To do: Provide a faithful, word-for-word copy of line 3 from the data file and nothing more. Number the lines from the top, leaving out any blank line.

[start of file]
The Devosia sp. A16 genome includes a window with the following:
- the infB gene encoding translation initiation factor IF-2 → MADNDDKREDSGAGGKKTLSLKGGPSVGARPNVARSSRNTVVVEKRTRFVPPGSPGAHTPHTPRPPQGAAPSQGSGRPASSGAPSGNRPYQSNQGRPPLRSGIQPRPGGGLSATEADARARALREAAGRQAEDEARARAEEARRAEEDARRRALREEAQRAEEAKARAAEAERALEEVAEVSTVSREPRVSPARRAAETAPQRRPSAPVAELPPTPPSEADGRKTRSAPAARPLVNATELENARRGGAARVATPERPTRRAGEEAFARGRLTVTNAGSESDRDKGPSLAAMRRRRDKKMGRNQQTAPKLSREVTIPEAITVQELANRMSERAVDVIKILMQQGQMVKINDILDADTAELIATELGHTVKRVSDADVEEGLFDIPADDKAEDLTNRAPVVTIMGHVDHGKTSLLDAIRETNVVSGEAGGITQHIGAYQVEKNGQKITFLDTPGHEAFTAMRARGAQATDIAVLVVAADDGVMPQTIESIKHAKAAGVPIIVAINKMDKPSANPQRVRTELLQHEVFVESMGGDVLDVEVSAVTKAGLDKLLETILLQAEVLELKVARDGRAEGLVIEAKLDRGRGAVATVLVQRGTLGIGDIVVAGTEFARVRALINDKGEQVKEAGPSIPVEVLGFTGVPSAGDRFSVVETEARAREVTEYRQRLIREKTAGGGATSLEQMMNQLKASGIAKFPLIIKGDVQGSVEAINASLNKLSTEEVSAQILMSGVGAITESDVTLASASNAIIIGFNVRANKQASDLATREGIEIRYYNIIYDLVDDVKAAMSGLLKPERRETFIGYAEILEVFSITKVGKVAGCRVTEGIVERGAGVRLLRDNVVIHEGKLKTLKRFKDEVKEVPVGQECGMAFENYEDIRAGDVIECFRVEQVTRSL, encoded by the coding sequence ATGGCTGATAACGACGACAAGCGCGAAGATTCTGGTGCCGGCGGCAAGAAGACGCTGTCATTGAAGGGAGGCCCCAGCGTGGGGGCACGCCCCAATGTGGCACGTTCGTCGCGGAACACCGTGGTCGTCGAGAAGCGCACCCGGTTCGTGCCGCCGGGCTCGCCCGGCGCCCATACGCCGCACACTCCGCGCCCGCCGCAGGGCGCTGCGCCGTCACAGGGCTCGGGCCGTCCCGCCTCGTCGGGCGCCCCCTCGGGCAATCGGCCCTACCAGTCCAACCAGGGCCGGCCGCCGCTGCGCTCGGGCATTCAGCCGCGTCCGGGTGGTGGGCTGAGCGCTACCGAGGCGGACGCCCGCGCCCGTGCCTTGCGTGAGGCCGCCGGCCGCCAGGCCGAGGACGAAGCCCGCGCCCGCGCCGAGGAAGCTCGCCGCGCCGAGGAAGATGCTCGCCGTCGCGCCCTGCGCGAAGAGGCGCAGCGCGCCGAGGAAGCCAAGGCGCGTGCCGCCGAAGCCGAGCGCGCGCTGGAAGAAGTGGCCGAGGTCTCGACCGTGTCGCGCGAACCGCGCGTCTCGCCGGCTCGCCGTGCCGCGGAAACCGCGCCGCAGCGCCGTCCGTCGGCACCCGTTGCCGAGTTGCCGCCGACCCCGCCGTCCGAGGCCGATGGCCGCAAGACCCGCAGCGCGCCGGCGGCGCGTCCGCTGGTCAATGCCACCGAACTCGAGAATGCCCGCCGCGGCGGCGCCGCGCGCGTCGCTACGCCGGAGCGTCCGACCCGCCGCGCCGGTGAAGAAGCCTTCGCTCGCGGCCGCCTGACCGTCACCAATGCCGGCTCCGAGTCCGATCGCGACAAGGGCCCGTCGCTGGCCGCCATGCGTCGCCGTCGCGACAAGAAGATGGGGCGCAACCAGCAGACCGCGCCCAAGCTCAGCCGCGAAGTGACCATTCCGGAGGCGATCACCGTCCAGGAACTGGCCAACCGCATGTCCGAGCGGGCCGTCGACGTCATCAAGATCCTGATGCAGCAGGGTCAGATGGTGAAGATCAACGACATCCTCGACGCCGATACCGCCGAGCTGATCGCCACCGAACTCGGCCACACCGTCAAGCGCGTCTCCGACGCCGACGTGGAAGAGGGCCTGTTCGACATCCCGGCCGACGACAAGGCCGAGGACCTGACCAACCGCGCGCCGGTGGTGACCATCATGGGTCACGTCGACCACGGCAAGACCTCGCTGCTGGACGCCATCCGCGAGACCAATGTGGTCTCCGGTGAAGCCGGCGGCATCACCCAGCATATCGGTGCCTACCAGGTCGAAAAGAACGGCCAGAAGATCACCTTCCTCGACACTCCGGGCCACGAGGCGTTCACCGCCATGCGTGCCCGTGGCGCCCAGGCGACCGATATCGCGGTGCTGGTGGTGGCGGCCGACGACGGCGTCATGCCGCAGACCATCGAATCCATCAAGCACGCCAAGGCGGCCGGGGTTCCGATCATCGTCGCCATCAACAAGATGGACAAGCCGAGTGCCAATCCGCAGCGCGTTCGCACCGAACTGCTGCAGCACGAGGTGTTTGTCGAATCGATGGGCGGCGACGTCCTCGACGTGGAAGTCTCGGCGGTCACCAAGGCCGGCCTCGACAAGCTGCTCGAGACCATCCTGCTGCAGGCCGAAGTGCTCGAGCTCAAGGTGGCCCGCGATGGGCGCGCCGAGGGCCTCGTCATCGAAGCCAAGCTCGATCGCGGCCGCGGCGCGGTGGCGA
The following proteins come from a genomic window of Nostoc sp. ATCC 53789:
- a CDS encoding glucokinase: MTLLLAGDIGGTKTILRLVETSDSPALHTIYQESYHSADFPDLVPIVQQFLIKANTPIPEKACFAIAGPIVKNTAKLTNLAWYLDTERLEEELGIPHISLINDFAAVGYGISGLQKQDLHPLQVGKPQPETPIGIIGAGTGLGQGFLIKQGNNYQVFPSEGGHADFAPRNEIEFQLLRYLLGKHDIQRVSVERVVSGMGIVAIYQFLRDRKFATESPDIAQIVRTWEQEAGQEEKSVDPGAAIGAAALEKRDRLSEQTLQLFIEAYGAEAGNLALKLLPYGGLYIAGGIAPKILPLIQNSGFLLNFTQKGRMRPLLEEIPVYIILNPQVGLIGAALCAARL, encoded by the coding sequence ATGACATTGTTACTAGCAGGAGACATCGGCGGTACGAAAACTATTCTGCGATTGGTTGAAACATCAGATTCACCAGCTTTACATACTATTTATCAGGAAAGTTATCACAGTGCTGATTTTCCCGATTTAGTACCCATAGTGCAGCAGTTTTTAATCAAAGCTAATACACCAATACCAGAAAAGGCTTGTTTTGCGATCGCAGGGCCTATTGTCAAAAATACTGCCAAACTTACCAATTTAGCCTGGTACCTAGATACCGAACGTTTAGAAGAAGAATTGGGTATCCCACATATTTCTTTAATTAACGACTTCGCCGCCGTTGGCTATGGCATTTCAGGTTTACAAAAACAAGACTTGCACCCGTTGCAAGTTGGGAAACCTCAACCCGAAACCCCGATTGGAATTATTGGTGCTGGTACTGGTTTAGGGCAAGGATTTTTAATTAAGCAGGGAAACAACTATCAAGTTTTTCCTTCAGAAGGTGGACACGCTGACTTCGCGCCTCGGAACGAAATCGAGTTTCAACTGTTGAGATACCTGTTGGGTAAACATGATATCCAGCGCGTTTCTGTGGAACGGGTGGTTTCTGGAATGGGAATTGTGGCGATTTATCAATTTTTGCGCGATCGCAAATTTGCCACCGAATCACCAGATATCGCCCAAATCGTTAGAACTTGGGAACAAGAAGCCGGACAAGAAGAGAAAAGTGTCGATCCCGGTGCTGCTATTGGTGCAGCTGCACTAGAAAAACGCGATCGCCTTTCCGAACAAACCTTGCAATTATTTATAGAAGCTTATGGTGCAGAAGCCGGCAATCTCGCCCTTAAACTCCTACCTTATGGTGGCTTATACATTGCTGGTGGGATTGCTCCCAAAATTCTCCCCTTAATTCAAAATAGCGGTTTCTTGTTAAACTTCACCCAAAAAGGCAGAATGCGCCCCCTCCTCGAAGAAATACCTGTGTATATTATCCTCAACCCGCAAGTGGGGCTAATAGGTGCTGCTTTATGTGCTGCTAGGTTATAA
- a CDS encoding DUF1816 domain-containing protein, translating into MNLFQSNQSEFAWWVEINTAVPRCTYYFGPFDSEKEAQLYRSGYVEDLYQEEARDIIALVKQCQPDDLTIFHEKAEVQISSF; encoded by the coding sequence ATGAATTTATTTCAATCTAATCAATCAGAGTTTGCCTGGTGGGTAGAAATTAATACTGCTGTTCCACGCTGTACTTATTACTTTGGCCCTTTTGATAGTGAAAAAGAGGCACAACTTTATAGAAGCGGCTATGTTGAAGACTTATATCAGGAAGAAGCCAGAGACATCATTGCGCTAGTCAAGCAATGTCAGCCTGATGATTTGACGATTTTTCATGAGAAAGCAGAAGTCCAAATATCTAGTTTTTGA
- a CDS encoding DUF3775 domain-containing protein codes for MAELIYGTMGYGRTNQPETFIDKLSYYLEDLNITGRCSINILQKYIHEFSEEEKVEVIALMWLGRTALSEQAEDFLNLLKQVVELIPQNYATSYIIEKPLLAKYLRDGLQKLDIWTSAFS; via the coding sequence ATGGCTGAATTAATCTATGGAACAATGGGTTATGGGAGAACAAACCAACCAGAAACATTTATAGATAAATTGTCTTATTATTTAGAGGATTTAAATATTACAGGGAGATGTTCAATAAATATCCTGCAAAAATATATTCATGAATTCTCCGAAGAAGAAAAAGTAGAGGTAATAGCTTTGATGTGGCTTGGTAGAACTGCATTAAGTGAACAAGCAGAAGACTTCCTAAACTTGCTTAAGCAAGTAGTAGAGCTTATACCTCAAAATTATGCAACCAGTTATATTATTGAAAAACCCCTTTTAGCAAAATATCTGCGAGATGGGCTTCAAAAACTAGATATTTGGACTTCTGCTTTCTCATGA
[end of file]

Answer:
The following proteins come from a genomic window of Nostoc sp. ATCC 53789: